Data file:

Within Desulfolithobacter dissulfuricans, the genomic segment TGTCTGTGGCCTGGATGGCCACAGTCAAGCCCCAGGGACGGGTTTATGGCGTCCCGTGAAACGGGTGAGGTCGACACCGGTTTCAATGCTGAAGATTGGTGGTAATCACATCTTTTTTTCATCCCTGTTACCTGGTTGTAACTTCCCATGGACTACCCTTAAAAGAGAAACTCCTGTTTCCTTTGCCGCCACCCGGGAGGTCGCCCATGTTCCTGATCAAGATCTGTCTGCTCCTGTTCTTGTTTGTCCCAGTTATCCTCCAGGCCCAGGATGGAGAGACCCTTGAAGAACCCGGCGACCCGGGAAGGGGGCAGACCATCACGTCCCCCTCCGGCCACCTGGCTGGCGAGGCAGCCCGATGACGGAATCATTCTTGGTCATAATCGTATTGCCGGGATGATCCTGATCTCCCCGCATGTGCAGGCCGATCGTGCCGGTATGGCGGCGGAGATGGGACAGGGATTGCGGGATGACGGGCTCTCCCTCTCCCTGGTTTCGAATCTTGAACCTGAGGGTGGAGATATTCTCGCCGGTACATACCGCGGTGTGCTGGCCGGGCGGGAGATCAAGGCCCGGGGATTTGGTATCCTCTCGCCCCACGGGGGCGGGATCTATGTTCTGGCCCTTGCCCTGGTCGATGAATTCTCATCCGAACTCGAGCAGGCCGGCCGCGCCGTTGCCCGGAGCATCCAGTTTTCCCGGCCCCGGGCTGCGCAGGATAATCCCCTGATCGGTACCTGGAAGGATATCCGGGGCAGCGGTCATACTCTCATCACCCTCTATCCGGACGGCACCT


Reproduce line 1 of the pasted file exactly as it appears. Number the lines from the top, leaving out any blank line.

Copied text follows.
Within Desulfolithobacter dissulfuricans, the genomic segment TGTCTGTGGCCTGGATGGCCACAGTCAAGCCCCAGGGACGGGTTTATGGCGTCCCGTGAAACGGGTGAGGTCGACACCGGTTTCAATGCTGAAGATTGGTGGTAATCACATCTTTTTTTCATCCCTGTTACCTGGTTGTAACTTCCCATGGACTACCCTTAAAAGAGAAACTCCTGTTTCCTTTGCCGCCACCCGGGAGGTCGCCCATGTTCCTGATCAAGATCTGTCTGCTCCTGTTCTTGTTTGTCCCAGTTATCCTCCAGGCCCAGGATGGAGAGACCCTTGAAGAACCCGGCGACCCGGGAAGGGGGCAGACCATCACGTCCCCCTCCGGCCACCTGGCTGGCGAGGCAGCCCGATGACGGAATCATTCTTGGTCATAATCGTATTGCCGGGATGATCCTGATCTCCCCGCATGTGCAGGCCGATCGTGCCGGTATGGCGGCGGAGATGGGACAGGGATTGCGGGATGACGGGCTCTCCCTCTCCCTGGTTTCGAATCTTGAACCTGAGGGTGGAGATATTCTCGCCGGTACATACCGCGGTGTGCTGGCCGGGCGGGAGATCAAGGCCCGGGGATTTGGTATCCTCTCGCCCCACGGGGGCGGGATCTATGTTCTGGCCCTTGCCCTGGTCGATGAATTCTCATCCGAACTCGAGCAGGCCGGCCGCGCCGTTGCCCGGAGCATCCAGTTTTCCCGGCCCCGGGCTGCGCAGGATAATCCCCTGATCGGTACCTGGAAGGATATCCGGGGCAGCGGTCATACTCTCATCACCCTCTATCCGGACGGCACCT